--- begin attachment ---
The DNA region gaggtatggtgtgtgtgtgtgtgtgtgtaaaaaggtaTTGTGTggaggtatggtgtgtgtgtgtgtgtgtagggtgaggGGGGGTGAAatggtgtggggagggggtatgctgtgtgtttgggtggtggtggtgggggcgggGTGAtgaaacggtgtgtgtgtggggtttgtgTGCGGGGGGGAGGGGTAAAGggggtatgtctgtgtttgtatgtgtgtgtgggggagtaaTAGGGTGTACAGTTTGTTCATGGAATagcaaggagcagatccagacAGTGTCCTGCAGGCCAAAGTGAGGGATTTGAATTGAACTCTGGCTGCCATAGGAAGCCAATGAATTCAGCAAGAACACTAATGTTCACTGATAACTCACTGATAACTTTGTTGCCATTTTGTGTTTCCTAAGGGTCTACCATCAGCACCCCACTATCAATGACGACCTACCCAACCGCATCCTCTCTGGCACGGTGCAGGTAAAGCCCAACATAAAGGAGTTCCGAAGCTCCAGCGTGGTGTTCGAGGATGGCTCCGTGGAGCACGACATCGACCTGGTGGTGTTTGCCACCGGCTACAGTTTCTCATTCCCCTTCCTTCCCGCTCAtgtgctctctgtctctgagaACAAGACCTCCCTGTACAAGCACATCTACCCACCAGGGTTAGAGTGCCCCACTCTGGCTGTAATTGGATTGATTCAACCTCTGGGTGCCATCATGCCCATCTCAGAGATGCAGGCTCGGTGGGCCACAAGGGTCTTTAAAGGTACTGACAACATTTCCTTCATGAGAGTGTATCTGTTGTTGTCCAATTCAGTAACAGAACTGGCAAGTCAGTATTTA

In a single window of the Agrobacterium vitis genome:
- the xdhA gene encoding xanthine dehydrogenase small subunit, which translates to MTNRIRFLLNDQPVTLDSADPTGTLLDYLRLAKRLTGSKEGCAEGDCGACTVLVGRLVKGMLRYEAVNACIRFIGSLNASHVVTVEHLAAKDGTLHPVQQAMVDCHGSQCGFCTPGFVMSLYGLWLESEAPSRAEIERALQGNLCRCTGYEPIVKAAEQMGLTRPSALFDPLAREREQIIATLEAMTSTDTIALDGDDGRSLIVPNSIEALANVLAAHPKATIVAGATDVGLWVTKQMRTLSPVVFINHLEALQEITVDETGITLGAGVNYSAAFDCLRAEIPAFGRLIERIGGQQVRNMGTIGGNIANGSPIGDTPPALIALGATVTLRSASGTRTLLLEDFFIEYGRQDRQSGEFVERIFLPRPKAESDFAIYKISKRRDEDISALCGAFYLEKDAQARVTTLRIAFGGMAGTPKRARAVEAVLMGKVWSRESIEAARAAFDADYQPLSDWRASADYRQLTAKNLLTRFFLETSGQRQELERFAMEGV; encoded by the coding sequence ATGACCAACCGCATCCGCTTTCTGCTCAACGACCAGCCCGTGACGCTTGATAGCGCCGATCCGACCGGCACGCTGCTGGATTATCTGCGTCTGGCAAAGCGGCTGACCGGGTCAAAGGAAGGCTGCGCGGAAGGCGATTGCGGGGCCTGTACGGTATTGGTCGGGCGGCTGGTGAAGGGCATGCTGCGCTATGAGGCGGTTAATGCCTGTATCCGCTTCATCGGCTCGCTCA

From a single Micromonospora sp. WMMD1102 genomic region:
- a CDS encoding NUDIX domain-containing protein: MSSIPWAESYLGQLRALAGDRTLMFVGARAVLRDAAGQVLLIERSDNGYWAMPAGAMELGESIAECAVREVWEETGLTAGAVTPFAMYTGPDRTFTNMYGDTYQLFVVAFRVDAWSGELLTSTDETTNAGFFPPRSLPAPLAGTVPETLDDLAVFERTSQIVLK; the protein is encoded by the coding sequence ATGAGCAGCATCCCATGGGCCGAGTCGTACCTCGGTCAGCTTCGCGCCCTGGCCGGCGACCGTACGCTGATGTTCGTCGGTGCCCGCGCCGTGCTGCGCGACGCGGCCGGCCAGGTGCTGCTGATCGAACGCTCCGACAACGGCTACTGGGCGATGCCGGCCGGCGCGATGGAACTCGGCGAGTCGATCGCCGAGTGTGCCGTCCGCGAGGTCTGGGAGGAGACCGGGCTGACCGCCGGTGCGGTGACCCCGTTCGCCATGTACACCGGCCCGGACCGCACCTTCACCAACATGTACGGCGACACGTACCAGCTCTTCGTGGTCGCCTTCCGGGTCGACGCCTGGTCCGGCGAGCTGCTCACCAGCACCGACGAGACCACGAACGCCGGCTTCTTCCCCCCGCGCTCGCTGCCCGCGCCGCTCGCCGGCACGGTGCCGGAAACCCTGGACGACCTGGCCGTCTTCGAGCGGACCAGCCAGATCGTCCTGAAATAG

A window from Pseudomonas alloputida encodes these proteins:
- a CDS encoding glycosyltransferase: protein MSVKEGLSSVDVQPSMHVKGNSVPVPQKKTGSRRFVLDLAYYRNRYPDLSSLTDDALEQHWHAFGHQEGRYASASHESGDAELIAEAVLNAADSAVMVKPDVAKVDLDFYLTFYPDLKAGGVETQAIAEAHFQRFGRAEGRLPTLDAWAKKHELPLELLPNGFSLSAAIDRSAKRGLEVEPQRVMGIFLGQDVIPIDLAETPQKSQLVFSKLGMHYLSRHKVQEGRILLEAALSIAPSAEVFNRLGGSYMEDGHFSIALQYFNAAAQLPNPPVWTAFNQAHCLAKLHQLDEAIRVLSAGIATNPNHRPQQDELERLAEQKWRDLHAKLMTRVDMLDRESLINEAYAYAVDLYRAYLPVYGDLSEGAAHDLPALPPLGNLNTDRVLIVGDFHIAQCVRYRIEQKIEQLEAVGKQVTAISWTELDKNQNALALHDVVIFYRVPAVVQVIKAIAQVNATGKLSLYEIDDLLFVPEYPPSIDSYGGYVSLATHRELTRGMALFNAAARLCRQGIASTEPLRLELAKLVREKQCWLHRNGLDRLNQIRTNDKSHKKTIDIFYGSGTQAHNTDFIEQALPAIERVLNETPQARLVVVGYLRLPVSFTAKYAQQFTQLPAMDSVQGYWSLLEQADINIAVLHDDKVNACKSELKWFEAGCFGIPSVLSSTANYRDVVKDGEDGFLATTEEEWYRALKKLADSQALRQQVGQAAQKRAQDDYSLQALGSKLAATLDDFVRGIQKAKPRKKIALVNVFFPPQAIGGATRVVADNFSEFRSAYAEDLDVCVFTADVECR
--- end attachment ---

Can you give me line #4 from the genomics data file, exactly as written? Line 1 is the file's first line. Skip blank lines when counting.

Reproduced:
From a single Micromonospora sp. WMMD1102 genomic region: